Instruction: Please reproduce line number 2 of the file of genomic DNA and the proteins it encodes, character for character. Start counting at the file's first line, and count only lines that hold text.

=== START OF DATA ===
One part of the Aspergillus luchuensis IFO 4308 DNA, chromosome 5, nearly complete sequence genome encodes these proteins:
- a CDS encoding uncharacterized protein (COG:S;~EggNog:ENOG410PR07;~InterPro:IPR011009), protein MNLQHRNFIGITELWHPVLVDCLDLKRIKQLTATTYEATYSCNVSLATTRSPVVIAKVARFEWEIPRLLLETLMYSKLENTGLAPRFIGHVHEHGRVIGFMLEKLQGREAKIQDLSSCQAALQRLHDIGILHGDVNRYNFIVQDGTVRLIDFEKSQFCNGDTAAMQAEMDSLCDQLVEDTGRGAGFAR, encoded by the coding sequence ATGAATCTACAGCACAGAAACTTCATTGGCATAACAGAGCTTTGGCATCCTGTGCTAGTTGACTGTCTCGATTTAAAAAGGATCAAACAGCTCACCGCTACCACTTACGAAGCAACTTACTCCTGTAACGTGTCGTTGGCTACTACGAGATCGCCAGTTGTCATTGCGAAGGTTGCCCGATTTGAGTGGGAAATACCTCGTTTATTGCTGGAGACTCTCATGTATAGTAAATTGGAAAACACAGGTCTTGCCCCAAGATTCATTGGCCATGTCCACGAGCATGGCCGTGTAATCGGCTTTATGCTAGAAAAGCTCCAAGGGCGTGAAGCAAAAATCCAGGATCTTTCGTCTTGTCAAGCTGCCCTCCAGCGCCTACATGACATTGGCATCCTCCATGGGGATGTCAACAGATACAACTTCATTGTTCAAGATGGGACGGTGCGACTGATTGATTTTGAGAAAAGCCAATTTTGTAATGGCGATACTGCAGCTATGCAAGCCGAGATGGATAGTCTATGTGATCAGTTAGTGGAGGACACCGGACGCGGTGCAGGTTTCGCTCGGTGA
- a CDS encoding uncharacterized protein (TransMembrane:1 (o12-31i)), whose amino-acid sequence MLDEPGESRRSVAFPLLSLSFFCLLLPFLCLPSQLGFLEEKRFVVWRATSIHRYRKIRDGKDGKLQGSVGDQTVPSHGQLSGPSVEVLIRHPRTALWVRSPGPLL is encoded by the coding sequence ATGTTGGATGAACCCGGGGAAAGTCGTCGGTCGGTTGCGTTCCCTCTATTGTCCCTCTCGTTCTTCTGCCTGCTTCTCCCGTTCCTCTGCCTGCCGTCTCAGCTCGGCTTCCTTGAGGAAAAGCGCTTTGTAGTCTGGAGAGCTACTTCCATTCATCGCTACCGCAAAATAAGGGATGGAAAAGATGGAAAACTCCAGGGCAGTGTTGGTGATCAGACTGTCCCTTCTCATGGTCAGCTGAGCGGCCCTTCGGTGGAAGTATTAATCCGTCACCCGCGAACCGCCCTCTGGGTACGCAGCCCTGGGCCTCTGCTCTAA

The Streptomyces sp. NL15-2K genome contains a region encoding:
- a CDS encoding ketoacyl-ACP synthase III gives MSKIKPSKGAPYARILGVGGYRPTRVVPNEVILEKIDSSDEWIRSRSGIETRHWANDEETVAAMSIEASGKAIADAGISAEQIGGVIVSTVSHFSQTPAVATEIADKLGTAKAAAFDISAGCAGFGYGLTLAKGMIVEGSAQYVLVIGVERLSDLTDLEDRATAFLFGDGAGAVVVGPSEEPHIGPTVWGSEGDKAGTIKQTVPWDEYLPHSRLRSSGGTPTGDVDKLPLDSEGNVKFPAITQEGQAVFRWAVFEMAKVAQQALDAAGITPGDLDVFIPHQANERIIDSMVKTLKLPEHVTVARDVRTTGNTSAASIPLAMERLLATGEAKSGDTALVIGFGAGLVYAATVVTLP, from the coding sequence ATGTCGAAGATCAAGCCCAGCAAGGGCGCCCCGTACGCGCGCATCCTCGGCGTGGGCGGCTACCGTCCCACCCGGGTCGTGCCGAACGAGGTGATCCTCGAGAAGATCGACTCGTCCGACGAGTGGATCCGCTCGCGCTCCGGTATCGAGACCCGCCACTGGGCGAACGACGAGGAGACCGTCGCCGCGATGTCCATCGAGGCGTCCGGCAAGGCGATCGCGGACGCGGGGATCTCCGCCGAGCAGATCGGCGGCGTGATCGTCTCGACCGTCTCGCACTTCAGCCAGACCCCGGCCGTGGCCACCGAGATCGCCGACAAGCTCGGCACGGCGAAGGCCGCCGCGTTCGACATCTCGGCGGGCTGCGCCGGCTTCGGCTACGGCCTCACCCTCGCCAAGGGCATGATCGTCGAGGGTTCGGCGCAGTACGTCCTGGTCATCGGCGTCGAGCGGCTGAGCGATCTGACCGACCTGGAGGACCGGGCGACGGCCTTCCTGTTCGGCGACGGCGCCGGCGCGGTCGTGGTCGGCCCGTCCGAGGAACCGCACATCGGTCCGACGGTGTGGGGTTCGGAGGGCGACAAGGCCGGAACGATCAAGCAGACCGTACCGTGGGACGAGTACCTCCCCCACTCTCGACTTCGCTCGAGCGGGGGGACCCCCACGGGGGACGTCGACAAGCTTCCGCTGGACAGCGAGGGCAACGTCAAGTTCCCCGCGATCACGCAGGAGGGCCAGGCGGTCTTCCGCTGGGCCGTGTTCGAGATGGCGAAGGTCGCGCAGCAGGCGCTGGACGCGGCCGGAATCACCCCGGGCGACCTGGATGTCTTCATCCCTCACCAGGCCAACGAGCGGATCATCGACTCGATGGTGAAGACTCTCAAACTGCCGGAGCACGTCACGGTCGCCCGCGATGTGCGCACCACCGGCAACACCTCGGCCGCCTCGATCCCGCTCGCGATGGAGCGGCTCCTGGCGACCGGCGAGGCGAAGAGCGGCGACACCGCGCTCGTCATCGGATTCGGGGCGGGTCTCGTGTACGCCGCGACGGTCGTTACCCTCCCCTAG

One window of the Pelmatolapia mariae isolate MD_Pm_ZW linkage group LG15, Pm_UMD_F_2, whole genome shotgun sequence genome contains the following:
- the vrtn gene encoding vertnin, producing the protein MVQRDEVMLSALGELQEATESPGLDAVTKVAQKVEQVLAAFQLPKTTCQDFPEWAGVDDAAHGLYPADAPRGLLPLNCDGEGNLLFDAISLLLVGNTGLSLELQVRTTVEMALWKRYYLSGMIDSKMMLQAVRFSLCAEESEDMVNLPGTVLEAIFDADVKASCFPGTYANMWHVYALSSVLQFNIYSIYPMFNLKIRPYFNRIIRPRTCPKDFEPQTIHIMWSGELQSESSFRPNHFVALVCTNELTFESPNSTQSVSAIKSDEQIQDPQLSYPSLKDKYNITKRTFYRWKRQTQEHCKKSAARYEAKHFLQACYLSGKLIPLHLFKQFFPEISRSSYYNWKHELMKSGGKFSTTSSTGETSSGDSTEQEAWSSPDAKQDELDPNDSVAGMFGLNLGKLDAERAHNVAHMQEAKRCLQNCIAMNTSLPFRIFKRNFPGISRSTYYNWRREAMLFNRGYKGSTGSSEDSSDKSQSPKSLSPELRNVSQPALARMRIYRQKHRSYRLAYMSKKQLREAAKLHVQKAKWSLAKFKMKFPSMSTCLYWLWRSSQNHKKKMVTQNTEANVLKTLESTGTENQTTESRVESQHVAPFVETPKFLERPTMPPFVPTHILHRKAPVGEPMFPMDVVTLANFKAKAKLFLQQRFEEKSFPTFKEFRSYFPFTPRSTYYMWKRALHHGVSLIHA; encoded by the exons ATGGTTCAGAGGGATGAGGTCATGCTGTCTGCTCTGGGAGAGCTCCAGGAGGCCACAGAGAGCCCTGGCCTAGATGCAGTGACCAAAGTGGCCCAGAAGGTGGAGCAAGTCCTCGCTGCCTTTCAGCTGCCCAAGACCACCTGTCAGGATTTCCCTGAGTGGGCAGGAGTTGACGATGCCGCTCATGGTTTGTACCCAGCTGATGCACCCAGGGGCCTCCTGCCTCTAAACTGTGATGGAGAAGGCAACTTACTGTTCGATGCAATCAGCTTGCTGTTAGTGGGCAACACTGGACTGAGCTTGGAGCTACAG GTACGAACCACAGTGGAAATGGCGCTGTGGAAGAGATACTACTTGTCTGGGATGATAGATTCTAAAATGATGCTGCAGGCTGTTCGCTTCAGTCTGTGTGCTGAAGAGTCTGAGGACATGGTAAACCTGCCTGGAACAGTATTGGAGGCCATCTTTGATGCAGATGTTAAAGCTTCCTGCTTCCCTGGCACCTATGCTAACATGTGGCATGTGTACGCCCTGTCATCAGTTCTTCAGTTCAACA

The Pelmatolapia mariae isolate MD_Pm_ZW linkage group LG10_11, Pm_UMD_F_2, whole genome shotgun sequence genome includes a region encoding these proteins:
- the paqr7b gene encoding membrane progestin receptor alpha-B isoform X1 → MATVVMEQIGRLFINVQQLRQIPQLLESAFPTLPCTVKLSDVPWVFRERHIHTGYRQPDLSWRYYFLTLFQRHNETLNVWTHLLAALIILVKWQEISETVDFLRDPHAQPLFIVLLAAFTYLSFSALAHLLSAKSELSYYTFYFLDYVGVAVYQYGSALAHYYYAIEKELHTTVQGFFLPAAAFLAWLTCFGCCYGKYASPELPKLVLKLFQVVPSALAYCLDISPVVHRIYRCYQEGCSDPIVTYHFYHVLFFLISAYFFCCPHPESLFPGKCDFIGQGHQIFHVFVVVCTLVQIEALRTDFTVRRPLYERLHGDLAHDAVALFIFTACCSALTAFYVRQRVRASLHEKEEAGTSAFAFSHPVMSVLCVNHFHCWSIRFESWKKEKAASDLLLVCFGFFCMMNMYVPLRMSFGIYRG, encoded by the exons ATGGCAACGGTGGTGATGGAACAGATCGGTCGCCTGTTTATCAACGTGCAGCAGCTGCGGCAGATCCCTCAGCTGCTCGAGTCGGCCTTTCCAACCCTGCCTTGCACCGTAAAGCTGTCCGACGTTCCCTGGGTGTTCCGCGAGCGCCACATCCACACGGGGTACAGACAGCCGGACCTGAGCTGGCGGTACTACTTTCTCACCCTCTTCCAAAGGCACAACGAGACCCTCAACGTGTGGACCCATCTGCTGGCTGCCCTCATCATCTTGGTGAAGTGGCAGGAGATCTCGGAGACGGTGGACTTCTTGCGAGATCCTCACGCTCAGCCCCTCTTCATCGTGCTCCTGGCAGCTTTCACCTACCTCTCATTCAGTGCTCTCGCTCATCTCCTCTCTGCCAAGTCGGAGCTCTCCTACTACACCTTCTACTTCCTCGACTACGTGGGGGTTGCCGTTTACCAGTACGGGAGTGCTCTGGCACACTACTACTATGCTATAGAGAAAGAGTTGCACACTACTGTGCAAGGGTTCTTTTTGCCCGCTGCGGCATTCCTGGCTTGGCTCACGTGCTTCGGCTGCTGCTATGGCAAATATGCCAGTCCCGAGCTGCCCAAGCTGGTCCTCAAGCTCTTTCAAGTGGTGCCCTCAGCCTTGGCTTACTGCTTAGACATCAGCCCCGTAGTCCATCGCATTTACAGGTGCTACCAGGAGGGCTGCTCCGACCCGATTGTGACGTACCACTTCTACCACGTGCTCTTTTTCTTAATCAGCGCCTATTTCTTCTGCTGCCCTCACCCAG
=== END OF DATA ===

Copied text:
- a CDS encoding uncharacterized protein (COG:S;~EggNog:ENOG410PR07;~InterPro:IPR011009), protein MNLQHRNFIGITELWHPVLVDCLDLKRIKQLTATTYEATYSCNVSLATTRSPVVIAKVARFEWEIPRLLLETLMYSKLENTGLAPRFIGHVHEHGRVIGFMLEKLQGREAKIQDLSSCQAALQRLHDIGILHGDVNRYNFIVQDGTVRLIDFEKSQFCNGDTAAMQAEMDSLCDQLVEDTGRGAGFAR, encoded by the coding sequence ATGAATCTACAGCACAGAAACTTCATTGGCATAACAGAGCTTTGGCATCCTGTGCTAGTTGACTGTCTCGATTTAAAAAGGATCAAACAGCTCACCGCTACCACTTACGAAGCAACTTACTCCTGTAACGTGTCGTTGGCTACTACGAGATCGCCAGTTGTCATTGCGAAGGTTGCCCGATTTGAGTGGGAAATACCTCGTTTATTGCTGGAGACTCTCATGTATAGTAAATTGGAAAACACAGGTCTTGCCCCAAGATTCATTGGCCATGTCCACGAGCATGGCCGTGTAATCGGCTTTATGCTAGAAAAGCTCCAAGGGCGTGAAGCAAAAATCCAGGATCTTTCGTCTTGTCAAGCTGCCCTCCAGCGCCTACATGACATTGGCATCCTCCATGGGGATGTCAACAGATACAACTTCATTGTTCAAGATGGGACGGTGCGACTGATTGATTTTGAGAAAAGCCAATTTTGTAATGGCGATACTGCAGCTATGCAAGCCGAGATGGATAGTCTATGTGATCAGTTAGTGGAGGACACCGGACGCGGTGCAGGTTTCGCTCGGTGA